Peter Jackson’s (The Lord of The Rings: The Fellowship of the Ring) World War I documentary, “They Shall Not Grow Old” premiered at the London Film Festival on October 16. Set for a U.K. television release on November 11, Jackson’s agent showed the film to Hollywood distributors in hopes of bringing it to the big screen. Moved by the production, Warner Bros. Pictures acquired the global distribution rights to the documentary and will likely push for a theater release by year’s end.
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Jackson’s documentary brings viewers back to the turn of the 20th century with restored and colorized historical footage and features audio recordings of veterans describing their experiences. Jackson even created a 3D version of the film, bringing audiences to the front line alongside the soldiers. Despite it being his first documentary, the film is being praised as a “technical dazzler with a surprisingly humane streak,” by Variety.
Commissioned by 14-18 NOW, a U.K. arts program, the Imperial War Museum and the BBC, “They Shall Not Grow Old” held a special appeal for Jackson, whose grandfather fought for Britain during WWI. When Jackson agreed to the project years ago, he planned to create a half hour program, but the project grew quickly since Jackson had access to 100 hours of video and 600 hours of audio recordings from British soldiers. It soon became a full length feature film and Jackson’s manager showed it to distributors in Hollywood, hoping the film may have life beyond academics. Toby Emmerich, chairman at Warner Bros Pictures Group, fell for the film and bought the distribution rights.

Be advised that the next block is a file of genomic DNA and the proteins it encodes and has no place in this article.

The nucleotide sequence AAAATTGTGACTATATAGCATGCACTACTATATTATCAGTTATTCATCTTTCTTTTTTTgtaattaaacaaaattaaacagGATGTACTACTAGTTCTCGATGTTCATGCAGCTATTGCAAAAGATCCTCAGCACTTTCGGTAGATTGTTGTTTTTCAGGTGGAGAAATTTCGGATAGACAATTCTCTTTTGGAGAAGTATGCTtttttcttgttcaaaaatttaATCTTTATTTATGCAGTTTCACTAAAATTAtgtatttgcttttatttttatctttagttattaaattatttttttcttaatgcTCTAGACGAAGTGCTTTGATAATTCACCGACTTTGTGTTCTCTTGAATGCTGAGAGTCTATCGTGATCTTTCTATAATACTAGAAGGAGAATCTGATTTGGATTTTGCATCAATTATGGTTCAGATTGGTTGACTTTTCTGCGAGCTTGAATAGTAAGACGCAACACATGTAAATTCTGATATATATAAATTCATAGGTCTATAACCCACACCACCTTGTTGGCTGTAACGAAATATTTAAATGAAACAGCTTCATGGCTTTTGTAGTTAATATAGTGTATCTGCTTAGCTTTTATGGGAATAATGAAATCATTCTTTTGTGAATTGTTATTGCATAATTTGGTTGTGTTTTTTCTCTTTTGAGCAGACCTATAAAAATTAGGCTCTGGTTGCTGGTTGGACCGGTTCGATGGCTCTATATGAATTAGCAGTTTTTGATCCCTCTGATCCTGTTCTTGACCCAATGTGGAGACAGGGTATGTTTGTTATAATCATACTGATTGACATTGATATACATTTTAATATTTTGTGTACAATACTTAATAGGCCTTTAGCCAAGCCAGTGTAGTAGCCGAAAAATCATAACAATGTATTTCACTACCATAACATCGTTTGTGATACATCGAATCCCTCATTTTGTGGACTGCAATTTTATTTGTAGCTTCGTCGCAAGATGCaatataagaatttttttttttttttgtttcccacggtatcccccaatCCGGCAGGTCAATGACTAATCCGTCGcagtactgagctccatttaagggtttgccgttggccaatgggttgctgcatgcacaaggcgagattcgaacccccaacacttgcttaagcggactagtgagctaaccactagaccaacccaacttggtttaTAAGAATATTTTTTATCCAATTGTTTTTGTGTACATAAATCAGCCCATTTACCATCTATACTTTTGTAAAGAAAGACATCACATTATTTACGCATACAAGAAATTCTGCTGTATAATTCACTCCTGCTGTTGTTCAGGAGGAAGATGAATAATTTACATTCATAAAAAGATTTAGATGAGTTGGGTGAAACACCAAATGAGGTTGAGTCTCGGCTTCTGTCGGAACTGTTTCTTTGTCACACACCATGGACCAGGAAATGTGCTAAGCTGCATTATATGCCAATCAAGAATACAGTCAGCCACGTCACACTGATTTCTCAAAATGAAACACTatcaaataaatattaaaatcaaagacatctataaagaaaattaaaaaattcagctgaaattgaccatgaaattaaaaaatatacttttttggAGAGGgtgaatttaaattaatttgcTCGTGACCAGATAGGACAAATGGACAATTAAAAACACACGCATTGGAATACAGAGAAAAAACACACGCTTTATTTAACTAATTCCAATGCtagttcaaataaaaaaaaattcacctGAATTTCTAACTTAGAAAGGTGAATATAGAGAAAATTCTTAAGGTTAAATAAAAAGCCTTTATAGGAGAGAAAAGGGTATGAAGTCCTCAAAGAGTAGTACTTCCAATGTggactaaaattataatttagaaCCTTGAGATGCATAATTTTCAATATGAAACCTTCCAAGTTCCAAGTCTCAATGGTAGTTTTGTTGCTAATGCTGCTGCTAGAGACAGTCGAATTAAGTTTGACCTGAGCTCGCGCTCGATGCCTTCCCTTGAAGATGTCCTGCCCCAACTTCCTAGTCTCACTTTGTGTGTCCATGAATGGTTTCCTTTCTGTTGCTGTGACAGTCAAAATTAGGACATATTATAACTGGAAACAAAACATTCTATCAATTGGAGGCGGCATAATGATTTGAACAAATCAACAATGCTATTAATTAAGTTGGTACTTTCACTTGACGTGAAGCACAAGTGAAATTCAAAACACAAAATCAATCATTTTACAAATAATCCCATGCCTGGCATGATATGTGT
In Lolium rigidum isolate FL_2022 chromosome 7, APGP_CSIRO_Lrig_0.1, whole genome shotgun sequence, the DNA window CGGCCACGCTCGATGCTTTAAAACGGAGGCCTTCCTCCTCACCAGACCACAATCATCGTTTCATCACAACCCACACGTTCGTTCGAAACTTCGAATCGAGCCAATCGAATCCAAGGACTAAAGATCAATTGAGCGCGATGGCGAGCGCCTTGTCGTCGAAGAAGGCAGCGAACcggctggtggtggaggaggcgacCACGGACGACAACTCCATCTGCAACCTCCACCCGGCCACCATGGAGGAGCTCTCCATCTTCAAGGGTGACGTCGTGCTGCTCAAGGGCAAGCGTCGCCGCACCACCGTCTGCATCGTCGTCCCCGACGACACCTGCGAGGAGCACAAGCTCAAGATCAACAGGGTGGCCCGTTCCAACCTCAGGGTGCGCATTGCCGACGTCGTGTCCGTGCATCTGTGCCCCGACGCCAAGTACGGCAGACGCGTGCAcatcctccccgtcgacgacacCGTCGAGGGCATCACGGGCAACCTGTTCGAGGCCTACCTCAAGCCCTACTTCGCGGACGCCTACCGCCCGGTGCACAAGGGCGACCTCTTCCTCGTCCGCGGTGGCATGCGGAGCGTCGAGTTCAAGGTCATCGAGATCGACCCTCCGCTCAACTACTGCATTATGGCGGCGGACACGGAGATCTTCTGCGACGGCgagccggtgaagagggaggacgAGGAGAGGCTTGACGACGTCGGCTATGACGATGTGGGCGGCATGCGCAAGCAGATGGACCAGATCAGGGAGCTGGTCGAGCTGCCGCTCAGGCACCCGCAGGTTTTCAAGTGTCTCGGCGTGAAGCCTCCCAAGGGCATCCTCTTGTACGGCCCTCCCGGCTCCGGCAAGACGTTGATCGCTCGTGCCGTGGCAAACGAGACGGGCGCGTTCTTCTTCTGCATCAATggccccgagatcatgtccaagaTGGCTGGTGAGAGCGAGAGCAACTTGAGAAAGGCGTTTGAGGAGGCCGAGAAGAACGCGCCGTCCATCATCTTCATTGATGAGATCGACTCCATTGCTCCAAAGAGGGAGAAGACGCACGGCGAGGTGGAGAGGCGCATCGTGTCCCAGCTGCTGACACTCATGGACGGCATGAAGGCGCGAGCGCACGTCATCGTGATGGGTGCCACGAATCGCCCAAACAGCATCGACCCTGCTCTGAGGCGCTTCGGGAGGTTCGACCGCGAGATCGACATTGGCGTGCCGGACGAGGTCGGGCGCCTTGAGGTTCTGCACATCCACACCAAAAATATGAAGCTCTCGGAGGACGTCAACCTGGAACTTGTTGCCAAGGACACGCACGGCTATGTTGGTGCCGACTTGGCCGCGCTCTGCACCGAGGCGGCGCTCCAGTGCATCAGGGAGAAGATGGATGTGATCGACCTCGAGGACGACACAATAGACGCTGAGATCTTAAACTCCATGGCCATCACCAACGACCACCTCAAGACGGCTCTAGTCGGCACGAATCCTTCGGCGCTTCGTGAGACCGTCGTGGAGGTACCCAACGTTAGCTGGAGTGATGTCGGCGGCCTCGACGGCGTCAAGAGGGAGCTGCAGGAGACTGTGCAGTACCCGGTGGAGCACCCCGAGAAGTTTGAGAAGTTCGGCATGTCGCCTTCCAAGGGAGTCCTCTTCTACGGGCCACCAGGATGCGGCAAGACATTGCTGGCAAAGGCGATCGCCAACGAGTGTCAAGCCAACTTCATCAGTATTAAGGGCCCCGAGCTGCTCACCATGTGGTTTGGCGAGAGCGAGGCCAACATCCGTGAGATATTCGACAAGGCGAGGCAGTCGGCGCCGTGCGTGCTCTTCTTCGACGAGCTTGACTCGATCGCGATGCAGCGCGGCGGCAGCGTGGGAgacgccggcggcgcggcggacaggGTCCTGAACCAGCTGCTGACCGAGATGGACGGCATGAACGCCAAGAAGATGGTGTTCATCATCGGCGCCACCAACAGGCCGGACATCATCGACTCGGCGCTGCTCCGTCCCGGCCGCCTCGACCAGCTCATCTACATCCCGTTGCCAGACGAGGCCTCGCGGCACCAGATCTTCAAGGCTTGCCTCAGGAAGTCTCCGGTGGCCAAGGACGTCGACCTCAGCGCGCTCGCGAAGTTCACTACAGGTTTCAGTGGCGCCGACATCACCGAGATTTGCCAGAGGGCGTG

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“Peter and I share a passion for WWI history,” Emmerich said. “Watching this documentary was a moving, emotional experience and will remind viewers of the bravery and sacrifice of these soldiers and their contributions to freedom. Peter has created a powerful, immersive film that will touch people and we’re proud to partner with him to bring this film to audiences around the world.”
The film will air on BBC in the U.K. on November 11, Armistice Day. This year’s Armistice Day marks 100 years since guns were silenced, ending the first World War.